1/700 Scale WW2 German Army VK 30.02 (D) Medium Tank.
Contains 10 highly detailed tanks.
VK 30.02 (D) Medium Tank
- 10x VK 30.02 (D) Medium Tanks
The Panzerkampfwagen V Panther, next to the PzKpfw VI Tiger, is the best-known German tank of World War II. The Panther and the Soviet T-34
are considered to be the best tanks of World War II. When Germany invaded Russia in June of 1941, the Panzertruppe encountered the KV and T-34/76 series-tanks, which were far superior in firepower and armor protection to any Panzer at the time. It was then decided, because of the constant reports from the Eastern Front, to design a new and more powerful medium tank which could be quickly put into production.
On November 25th of 1941, Adolf Hitler ordered Wa Pruef start work on the new tank. In December of 1941, Wa Pruef ordered Daimler-Benz and MAN (Maschinenfabrik Augsburg Nuernberg) to design new 30-ton tank armed with the 75mm KwK L/70 gun as a response to the Soviet T-34/76 tank. Rheinmetall-Borsig was in charge of the development of the turret for this new tank. In March of 1942, Daimler-Benz (hence, DB) was the first to produce their version of the VK3002’s design based on previously rejected VK3001 (a direct copy of the T-34/76) designs from January of 1942. Two versions of the VK 3001 with different suspensions were designed by Daimler-Benz; one with spring suspension and the other with torsion-bar suspension. Daimler-Benz's VK3002 design was largely based on the T-34/76 and was more like a modified German version of it. MAN finished their design of the VK3002 in early Spring of 1942.
The VK 30.02 (D)’s turret was mounted in the forward position of the hull, just like that of the T-34
. A prototype was presented to the Fuhrer, who ordered the production of 200 to start as soon as possible. On May 11th of 1942, the VK3002 project received the designation of Panther. On May 14th of 1942, when extensive tests of both prototypes were completed, Hitler decided to put MAN’s design into production. Daimler-Benz’s design was rejected, since it was assumed that it would cause many problems with identification of the vehicle. It also proved to have poor performance and many modifications would have to be made in order to improve its faults. The Daimler-Benz protototype was captured by the Soviets in 1945.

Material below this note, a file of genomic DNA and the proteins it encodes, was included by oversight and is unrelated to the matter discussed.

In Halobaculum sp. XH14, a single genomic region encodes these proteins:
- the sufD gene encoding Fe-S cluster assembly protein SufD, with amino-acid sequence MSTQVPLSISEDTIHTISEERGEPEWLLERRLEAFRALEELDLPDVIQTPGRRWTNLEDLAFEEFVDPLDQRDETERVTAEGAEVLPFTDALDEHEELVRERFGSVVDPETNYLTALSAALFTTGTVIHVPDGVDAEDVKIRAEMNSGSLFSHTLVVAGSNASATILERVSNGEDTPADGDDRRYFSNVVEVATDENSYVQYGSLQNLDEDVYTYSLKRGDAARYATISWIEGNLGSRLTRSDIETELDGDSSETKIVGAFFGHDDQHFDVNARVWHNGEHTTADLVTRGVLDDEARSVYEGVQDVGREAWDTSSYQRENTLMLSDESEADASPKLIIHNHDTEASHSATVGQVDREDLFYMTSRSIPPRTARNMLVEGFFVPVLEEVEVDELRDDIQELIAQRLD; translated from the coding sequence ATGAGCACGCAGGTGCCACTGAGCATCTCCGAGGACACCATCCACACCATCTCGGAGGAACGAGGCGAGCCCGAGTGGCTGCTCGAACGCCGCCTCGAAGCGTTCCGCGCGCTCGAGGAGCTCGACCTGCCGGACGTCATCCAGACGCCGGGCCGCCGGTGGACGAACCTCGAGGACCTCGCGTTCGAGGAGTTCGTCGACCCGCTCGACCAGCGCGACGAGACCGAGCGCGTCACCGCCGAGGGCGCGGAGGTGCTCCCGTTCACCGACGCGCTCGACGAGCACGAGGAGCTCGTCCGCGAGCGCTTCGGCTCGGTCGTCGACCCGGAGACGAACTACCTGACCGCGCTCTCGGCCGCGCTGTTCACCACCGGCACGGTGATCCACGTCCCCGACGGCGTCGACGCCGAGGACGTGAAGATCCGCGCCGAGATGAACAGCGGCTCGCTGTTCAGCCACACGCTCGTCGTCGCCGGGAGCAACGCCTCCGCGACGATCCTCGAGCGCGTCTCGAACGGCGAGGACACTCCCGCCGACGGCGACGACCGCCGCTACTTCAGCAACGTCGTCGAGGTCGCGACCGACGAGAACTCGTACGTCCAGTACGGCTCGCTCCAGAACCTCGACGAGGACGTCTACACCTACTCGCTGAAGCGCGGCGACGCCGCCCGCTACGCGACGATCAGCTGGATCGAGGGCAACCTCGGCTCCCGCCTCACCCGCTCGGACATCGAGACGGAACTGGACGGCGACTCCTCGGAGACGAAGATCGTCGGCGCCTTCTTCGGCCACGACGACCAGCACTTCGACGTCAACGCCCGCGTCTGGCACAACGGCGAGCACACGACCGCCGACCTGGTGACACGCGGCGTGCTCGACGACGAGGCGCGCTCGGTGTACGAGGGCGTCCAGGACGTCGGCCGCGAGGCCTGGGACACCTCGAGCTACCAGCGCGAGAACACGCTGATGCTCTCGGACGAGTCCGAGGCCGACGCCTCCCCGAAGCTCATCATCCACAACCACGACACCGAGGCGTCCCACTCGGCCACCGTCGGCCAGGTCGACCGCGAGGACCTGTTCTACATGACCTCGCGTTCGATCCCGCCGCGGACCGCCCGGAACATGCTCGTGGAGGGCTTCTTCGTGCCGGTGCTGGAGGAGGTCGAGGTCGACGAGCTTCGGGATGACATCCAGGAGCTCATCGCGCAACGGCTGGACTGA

Some part cleanup will be necessary. The 3D printing process uses a waxy substance to support certain part features during the printing process. Although the parts are cleaned by Shapeways, some waxy residue may remain. It can be safely removed with water and a mild aqueous detergent like "Simple Green" using an old, soft toothbrush, Q-tips or pipe cleaners. During the printing process, liquid resin is cured by ultraviolet light. Microscopic bits of resin may remain uncured.
Let your parts sit in direct sunlight for a few hours to fully cure the resin.
Water-based acrylic paints meant for plastics is strongly recommended. Other paints, especially enamels, may not cure on Frosted Detail 3D-printed plastics.
Use dedicated model sprue cutters to remove parts to minimise the risk of damage to parts.
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